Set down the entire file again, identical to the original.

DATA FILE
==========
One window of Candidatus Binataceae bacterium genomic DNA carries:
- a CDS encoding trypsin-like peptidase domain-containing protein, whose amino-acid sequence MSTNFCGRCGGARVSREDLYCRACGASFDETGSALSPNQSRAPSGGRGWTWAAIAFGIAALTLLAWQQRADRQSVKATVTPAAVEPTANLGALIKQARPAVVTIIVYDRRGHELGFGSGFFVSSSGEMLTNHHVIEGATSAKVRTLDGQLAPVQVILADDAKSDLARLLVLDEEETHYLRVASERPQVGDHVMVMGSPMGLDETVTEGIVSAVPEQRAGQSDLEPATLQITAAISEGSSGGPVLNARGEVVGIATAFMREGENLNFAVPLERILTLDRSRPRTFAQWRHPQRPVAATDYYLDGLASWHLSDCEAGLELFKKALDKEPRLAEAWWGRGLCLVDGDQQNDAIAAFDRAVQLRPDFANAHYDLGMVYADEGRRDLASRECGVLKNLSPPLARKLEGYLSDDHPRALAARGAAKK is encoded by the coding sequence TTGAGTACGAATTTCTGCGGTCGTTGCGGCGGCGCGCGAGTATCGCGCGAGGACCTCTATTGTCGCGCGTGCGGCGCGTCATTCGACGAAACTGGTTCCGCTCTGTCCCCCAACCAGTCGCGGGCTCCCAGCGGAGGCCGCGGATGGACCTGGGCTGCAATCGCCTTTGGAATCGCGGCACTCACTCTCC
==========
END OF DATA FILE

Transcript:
One window of Candidatus Binataceae bacterium genomic DNA carries:
- a CDS encoding trypsin-like peptidase domain-containing protein, whose amino-acid sequence MSTNFCGRCGGARVSREDLYCRACGASFDETGSALSPNQSRAPSGGRGWTWAAIAFGIAALTLLAWQQRADRQSVKATVTPAAVEPTANLGALIKQARPAVVTIIVYDRRGHELGFGSGFFVSSSGEMLTNHHVIEGATSAKVRTLDGQLAPVQVILADDAKSDLARLLVLDEEETHYLRVASERPQVGDHVMVMGSPMGLDETVTEGIVSAVPEQRAGQSDLEPATLQITAAISEGSSGGPVLNARGEVVGIATAFMREGENLNFAVPLERILTLDRSRPRTFAQWRHPQRPVAATDYYLDGLASWHLSDCEAGLELFKKALDKEPRLAEAWWGRGLCLVDGDQQNDAIAAFDRAVQLRPDFANAHYDLGMVYADEGRRDLASRECGVLKNLSPPLARKLEGYLSDDHPRALAARGAAKK is encoded by the coding sequence TTGAGTACGAATTTCTGCGGTCGTTGCGGCGGCGCGCGAGTATCGCGCGAGGACCTCTATTGTCGCGCGTGCGGCGCGTCATTCGACGAAACTGGTTCCGCTCTGTCCCCCAACCAGTCGCGGGCTCCCAGCGGAGGCCGCGGATGGACCTGGGCTGCAATCGCCTTTGGAATCGCGGCACTCACTCTCC